‘In-Memory’ Enables Big Data — Cheaper, Faster, Easier

by Bob Olson


How in-memory database solutions are allowing banks to overcome their data challenges.

The falling cost of RAM is pushing bank data warehouses away from data storage and straight into memory, significantly reducing licensing and maintenance expense. Imagine all your data running in real-time and your reports available instantaneously — and all at lower cost.

For decades, banks have struggled to keep up with data technology advances: how to store data economically, how to utilize it effectively, and how to make it pay off. Today, thanks to circumstances that enable in-memory database management solutions, banks have a great chance to get ahead of the big data curve.

One stubborn problem has always been the sheer volume of data and its rapid growth. According to the EMC Digital Universe study, data is rapidly outpacing storage and is expected to balloon tenfold from 4.4 trillion gigabytes in 2013 to 44 trillion gigabytes in 2020.

Another problem, as it has been with all bank technology deployments, is the crippling curse of all those legacy silos. What good is data about, say, a customer’s mortgage if the folks in consumer lending and insurance can’t access it?

But an even bigger problem for banks’ data hopes was the high cost of RAM for storing all that data and the difficulty of getting answers fast enough to be useful. Today, however, the falling cost of RAM has changed that calculation.

With in-memory databases, the data is stored in main memory, instead of on disks, giving users extremely fast response times to their queries. Plus they can skip or reduce data indexing, which lowers IT costs and lets them implement data solutions more rapidly.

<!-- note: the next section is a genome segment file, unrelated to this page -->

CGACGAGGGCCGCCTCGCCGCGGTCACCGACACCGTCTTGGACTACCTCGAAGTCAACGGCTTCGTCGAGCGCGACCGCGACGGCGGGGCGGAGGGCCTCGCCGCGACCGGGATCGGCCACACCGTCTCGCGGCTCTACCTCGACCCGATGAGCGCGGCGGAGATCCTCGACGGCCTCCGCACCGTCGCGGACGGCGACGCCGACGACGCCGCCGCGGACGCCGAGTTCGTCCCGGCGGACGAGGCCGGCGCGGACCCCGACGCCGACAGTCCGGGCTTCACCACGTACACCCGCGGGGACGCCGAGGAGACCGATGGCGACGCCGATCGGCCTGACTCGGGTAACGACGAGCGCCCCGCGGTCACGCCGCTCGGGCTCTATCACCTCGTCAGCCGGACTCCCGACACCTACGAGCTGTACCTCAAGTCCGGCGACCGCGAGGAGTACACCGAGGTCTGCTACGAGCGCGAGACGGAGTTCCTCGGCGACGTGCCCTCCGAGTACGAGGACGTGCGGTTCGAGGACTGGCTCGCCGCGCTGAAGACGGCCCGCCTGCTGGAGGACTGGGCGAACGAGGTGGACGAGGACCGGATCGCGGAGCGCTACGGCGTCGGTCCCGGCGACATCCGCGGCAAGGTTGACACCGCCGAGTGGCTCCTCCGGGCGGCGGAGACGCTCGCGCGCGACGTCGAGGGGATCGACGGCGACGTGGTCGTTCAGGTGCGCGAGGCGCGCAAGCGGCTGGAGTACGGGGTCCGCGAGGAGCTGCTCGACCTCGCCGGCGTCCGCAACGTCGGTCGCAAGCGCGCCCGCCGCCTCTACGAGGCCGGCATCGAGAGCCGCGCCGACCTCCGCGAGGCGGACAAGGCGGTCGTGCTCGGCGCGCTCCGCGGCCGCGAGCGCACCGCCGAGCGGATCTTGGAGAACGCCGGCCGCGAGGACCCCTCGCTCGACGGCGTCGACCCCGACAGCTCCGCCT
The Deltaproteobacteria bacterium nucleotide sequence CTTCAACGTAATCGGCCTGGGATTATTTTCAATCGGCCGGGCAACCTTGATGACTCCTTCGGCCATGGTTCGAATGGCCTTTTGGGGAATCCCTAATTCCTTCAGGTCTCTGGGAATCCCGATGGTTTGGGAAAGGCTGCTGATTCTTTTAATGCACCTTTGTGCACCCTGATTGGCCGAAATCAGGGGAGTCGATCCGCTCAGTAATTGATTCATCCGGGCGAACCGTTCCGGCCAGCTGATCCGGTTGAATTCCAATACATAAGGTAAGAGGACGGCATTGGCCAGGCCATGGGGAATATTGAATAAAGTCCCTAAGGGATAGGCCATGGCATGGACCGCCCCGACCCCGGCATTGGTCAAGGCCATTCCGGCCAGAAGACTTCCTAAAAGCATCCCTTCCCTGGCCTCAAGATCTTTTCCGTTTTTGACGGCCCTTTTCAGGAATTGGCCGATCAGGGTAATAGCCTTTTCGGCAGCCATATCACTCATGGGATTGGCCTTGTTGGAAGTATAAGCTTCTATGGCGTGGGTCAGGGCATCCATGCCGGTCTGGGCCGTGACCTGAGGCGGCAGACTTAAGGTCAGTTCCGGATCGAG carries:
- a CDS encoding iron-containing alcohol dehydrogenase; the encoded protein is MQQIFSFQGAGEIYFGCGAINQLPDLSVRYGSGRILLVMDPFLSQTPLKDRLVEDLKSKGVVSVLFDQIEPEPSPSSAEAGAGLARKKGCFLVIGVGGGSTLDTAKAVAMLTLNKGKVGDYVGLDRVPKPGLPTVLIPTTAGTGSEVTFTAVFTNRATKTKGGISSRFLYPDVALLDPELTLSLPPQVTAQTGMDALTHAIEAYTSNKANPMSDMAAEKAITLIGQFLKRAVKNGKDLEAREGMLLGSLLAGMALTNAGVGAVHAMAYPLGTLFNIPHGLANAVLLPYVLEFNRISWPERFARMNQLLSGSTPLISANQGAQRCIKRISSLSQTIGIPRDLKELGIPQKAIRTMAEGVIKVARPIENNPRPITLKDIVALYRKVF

Cheaper, faster, easier — not a bad trifecta
These cost-effective in-memory databases can revolutionize several areas by providing better data while using fewer costly resources:

  1. Collections: Imagine drastically reducing your call volumes and resource needs while increasing payments by determining which delinquent customers can pay, and then swiftly arming your collectors with the relevant evidence when customers answer the phone.
  2. Security: Today banks can draw from so many security sources. In-memory data can let them harness information from them and mine them rapidly. Obviously, that prevents fraud. Just as importantly, it enables good transactions. Nonfraudulent transactions can take place without delays that inconvenience or irritate the customer.
  3. Marketing: That cherished but elusive 360-degree view of the customer becomes a lot more realistic when in-memory data breaks down those silos between deposits, lending, treasury, wealth management, and so on. Now you can not only know your customer, but you can also show you know them with the right offers. Here again, speed matters. You don’t want to lag behind your competitors in marketing to your own customers.

You can probably think of a dozen opportunities in your own area where today you have an overabundance of data and latency in using it. So either the data goes unused, or you devise costly workarounds. That’s where in-memory databases can revolutionize your operation and help you tap into your ocean of data quickly, economically, and efficiently.